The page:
There is no obligation, written or otherwise, that demands consumers of information look at, listen to, or interact with advertisements. This is true to television (people can mute or walk away from advertisements), print matter (you can skip over the pages with ads), and sporting events (you could ignore the sponsor billboards).

    If any web site gets money from hosting ads, and I am known to never look at or click on a web ad, then doesn't it follow that the owner of the site is stealing from the advertiser when I visit their page? After all, the advertiser is paying for visibility, and I am denying that privilege...Seems like the advertiser should get some money back.

  • Avoiding ads is not theft.

    Most proponents of the "adblock is theft" group argue that there is some kind of informal social contract that requires people to "pay" for content by viewing ads.

    I will make two points in this argument:
    1) Even if such a contract existed, violating it would not constitute theft.
    2) There is no such informal social contract between content producers and consumers that makes avoiding ads immoral.

    Theft is defined as taking something away that belongs to someone else. In this case avoiding ads is not taking away anything from anyone. Rather it is negating a way for to provider to make profit. This is not theft! If the contract was legally binding it would be a contract violation but not theft. Violating informal social contracts is not a crime, it might be socially unacceptable like going to a birthday party without a present just for the free food but it is not a crime.

    I will show that no informal social contract requiring people to view ads exists and never existed by looking on the history of the Internet and Internet ads.
    When the Internet started becoming popular in the 80s, 90s, and early 2000s, hosting was even more expensive than today but people provided content for free without any ads to compensate them. So there clearly was no such informal contract in the beginning of the Internet.
    When the ads became popular with content providers, they immediately became very obtrusive with animated gifs, sounds and popups on lots of pages. Nobody willingly accepted ads at that time, instead people just did not have any means of defending themselves against it. Clearly no informal contract requiring people to view ads was established by people not being able to defend against ads. So also during that time, there was no informal contract.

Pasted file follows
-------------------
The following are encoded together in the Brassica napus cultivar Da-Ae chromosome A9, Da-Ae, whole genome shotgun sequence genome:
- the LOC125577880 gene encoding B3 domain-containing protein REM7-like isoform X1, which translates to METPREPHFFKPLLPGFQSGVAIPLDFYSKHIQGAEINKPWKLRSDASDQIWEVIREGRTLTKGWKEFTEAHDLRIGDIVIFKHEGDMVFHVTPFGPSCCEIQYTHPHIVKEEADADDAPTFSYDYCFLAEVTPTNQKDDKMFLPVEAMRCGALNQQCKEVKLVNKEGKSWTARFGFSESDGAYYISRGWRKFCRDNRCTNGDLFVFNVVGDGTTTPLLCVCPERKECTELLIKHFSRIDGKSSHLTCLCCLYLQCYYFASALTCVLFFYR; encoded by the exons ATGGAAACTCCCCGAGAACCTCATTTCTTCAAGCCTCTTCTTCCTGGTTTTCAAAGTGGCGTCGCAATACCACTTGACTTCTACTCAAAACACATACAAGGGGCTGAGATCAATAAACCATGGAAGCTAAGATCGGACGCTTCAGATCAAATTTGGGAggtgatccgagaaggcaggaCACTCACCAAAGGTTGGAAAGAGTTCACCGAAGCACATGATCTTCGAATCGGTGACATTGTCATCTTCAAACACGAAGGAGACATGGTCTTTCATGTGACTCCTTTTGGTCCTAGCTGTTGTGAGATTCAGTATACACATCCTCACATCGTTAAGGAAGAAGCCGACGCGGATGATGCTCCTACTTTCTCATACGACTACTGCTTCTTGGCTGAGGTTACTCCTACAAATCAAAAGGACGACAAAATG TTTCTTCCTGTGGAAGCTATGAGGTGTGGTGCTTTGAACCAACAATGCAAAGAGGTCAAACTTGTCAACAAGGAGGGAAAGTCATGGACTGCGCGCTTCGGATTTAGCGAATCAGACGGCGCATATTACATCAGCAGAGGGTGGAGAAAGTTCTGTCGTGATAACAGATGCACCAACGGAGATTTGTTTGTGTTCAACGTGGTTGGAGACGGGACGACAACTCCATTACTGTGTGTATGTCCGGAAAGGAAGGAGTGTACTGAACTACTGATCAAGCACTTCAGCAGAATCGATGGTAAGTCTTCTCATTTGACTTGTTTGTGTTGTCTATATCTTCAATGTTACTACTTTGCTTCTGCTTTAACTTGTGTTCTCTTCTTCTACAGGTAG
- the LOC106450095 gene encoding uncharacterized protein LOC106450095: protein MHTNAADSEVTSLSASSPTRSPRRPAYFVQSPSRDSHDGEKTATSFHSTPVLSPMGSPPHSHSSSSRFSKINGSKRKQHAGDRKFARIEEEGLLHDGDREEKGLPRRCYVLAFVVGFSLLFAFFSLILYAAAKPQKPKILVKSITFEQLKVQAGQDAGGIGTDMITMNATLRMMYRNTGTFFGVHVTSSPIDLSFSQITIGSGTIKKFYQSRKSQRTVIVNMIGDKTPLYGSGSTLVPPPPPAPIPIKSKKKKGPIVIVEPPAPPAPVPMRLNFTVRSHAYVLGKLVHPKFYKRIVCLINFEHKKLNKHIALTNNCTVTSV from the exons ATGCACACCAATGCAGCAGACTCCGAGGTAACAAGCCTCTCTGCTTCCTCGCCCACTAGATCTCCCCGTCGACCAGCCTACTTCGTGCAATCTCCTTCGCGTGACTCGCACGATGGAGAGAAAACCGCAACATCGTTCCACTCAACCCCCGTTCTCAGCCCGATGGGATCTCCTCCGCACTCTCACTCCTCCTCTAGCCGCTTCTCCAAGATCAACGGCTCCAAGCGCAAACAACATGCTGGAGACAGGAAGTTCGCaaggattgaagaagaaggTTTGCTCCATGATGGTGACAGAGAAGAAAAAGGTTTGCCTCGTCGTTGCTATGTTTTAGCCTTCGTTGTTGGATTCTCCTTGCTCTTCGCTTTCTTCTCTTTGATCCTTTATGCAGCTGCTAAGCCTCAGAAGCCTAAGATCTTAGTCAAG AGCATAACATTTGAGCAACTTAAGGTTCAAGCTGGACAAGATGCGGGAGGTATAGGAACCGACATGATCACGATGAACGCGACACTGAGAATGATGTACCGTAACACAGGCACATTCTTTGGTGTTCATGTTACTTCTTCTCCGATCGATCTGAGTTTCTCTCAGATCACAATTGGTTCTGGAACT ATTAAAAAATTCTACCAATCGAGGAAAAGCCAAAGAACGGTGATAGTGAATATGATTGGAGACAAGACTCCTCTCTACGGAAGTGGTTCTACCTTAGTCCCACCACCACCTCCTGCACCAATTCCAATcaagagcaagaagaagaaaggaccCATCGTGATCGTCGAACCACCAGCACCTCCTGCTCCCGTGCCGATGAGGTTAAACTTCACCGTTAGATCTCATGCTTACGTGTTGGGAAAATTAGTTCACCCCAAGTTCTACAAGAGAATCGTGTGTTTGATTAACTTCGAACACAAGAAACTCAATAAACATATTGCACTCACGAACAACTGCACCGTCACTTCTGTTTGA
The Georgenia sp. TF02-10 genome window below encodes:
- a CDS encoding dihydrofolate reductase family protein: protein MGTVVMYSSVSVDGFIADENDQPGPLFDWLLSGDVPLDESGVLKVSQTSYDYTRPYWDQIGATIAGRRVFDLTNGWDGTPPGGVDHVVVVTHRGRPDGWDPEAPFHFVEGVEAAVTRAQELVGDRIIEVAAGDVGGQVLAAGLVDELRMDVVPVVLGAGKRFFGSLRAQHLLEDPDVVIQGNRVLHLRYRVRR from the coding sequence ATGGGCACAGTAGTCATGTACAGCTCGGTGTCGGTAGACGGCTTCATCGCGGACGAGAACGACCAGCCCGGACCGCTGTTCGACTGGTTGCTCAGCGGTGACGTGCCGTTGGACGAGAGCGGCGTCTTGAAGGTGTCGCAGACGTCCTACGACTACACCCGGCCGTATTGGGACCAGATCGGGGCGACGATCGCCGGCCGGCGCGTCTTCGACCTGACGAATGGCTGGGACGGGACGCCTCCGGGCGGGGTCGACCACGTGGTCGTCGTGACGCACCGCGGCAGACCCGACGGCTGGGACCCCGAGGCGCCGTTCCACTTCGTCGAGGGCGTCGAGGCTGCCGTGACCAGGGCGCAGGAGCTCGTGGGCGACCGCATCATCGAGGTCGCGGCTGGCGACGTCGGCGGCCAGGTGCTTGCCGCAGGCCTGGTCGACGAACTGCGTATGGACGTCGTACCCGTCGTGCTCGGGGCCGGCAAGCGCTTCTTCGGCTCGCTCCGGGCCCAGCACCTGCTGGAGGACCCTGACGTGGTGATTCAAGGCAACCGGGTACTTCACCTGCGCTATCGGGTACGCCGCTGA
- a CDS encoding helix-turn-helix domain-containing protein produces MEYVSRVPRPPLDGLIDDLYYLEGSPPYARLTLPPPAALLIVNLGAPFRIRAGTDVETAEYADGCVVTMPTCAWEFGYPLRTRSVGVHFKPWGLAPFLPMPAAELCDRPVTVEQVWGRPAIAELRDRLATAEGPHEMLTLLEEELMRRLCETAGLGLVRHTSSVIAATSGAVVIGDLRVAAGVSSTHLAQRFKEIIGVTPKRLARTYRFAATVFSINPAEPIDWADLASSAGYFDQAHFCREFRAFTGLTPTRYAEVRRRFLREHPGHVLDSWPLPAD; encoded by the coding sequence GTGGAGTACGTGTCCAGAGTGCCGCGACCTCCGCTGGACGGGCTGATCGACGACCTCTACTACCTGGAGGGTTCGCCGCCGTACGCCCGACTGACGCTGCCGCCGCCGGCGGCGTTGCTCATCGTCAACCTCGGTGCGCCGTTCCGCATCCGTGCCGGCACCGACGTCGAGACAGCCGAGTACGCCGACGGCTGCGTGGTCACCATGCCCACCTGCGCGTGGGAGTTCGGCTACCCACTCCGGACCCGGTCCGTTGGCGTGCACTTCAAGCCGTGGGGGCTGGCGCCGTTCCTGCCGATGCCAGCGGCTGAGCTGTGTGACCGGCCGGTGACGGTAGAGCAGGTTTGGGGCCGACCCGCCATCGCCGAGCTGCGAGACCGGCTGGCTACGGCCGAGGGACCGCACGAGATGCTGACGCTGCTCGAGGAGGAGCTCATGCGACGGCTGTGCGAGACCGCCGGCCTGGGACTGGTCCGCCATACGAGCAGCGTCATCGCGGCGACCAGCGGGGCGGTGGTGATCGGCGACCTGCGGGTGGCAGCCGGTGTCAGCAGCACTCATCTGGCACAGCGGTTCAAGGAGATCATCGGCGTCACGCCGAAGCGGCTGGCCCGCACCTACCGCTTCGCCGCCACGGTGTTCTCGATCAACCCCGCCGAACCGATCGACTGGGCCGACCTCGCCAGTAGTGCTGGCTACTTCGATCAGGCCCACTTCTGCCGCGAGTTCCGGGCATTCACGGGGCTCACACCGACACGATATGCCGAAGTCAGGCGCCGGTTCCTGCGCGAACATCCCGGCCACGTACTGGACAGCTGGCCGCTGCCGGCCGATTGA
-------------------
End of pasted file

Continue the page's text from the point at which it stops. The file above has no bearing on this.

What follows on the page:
With the rise of adblockers the game changed significantly and now consumers finally have a way to defend against ads. The quick adaptation of adblockers shows that people are unhappy with ads and that there is no widely accepted informal contract.
    I think this clearly shows that there is no such thing as an informal contract requiring people to view ads.
    Instead, it shows that content producers settled on a business model that relies on people not being able to defend against ads, which is now falling apart thanks to adblockers.

  • If you consider it stealing I wonder what would you consider others' pages practices

    Some web pages usually use intrusive ads, tracking cookies, spyware, etc. without people's knowledge also a lot of ads are intrusive, have flashy colors that are bad for people prone to seizures, are loud an unmutable. These dishonest practices aren't regulated, and while some pages still use "healty" ads some people rather be penny-pinchers not caring if their users get a virus, adblock helps regulate this as it allows non-intrusive ads to be displayed

  • Advertisers brought this upon themselves

    Like most people, I have no problem with sites supporting themselves with ads, but advertisers have steadily upped the ante to the point where ads aren't just annoying but actively intrusive and sometimes dangerous. Ads that cover the entire page, ads that expand or start playing sound when you mouse over them, ads that mislead you into downloading spyware or even harbor exploits that can be used to inject ransomware and trojans. When advertisers actually listen to their audience and put a stop to this nonsense, far fewer people will feel the need to use ad blockers.

  • No, it merely reduces an advertiser's potential earnings.

    Theft: the action or crime of stealing.

    Using an adblocker does not actively thieve from an advertiser or webmaster; it merely reduces an advertiser's potential earnings (if you were to purchase a product, having been captivated by an adver).

    Advertisements may be the major source of income for many websites but you don't owe them anything.

  • I don't think so.

    You don't need to have popups and ads all the time. Plus even if it is getting blocked it sends a hit so the ad believes it has been seen. It just makes browsing the web easier without seeing ads from companies that want flashy graphics to destroy your viewing pleasure. And since its getting fooled it still pays for the ad placement. Its a win win win situation.

  • I don't think so

    Because usually the adblocker allows unintrusive ads and stops obtrusive ads which shouldn't be allowed in the first place. That's my experience. Also somewebsitesget money for views on ads so it's not like you completely screw over a website from running if you block some of their ads.